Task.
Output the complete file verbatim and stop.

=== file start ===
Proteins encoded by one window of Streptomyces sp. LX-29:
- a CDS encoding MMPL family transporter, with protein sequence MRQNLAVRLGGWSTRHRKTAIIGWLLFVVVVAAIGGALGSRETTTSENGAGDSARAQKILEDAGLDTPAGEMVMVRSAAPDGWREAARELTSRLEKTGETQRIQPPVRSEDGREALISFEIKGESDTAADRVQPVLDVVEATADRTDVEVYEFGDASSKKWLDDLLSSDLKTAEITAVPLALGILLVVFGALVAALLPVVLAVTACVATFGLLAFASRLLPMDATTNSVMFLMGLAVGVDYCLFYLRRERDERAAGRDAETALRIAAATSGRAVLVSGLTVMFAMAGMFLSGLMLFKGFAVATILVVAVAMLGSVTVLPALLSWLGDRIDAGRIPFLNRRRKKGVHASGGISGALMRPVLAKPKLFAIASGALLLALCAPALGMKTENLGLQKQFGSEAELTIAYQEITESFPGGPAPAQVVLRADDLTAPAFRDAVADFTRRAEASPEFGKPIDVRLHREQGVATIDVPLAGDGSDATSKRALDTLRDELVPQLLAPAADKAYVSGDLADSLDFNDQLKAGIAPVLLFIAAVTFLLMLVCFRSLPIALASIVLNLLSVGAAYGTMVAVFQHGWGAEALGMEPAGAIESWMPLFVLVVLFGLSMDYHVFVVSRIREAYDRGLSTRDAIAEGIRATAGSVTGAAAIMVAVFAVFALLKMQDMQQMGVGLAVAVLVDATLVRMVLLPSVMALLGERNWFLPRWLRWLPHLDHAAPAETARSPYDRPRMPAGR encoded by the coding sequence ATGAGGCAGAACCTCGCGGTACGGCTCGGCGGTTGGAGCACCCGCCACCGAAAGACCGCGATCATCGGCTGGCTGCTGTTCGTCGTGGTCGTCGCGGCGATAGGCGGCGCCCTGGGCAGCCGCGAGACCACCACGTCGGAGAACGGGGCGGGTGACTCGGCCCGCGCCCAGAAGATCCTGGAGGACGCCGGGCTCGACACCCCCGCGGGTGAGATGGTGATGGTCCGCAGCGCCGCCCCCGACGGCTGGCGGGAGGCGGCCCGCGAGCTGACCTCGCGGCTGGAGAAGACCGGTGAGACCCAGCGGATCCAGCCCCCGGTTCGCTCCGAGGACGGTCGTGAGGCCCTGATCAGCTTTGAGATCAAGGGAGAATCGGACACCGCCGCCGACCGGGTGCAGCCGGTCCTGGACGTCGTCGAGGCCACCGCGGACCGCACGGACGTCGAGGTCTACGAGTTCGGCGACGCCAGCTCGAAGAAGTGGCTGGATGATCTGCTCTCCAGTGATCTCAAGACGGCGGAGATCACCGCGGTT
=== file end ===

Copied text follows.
Proteins encoded by one window of Streptomyces sp. LX-29:
- a CDS encoding MMPL family transporter, with protein sequence MRQNLAVRLGGWSTRHRKTAIIGWLLFVVVVAAIGGALGSRETTTSENGAGDSARAQKILEDAGLDTPAGEMVMVRSAAPDGWREAARELTSRLEKTGETQRIQPPVRSEDGREALISFEIKGESDTAADRVQPVLDVVEATADRTDVEVYEFGDASSKKWLDDLLSSDLKTAEITAVPLALGILLVVFGALVAALLPVVLAVTACVATFGLLAFASRLLPMDATTNSVMFLMGLAVGVDYCLFYLRRERDERAAGRDAETALRIAAATSGRAVLVSGLTVMFAMAGMFLSGLMLFKGFAVATILVVAVAMLGSVTVLPALLSWLGDRIDAGRIPFLNRRRKKGVHASGGISGALMRPVLAKPKLFAIASGALLLALCAPALGMKTENLGLQKQFGSEAELTIAYQEITESFPGGPAPAQVVLRADDLTAPAFRDAVADFTRRAEASPEFGKPIDVRLHREQGVATIDVPLAGDGSDATSKRALDTLRDELVPQLLAPAADKAYVSGDLADSLDFNDQLKAGIAPVLLFIAAVTFLLMLVCFRSLPIALASIVLNLLSVGAAYGTMVAVFQHGWGAEALGMEPAGAIESWMPLFVLVVLFGLSMDYHVFVVSRIREAYDRGLSTRDAIAEGIRATAGSVTGAAAIMVAVFAVFALLKMQDMQQMGVGLAVAVLVDATLVRMVLLPSVMALLGERNWFLPRWLRWLPHLDHAAPAETARSPYDRPRMPAGR encoded by the coding sequence ATGAGGCAGAACCTCGCGGTACGGCTCGGCGGTTGGAGCACCCGCCACCGAAAGACCGCGATCATCGGCTGGCTGCTGTTCGTCGTGGTCGTCGCGGCGATAGGCGGCGCCCTGGGCAGCCGCGAGACCACCACGTCGGAGAACGGGGCGGGTGACTCGGCCCGCGCCCAGAAGATCCTGGAGGACGCCGGGCTCGACACCCCCGCGGGTGAGATGGTGATGGTCCGCAGCGCCGCCCCCGACGGCTGGCGGGAGGCGGCCCGCGAGCTGACCTCGCGGCTGGAGAAGACCGGTGAGACCCAGCGGATCCAGCCCCCGGTTCGCTCCGAGGACGGTCGTGAGGCCCTGATCAGCTTTGAGATCAAGGGAGAATCGGACACCGCCGCCGACCGGGTGCAGCCGGTCCTGGACGTCGTCGAGGCCACCGCGGACCGCACGGACGTCGAGGTCTACGAGTTCGGCGACGCCAGCTCGAAGAAGTGGCTGGATGATCTGCTCTCCAGTGATCTCAAGACGGCGGAGATCACCGCGGTT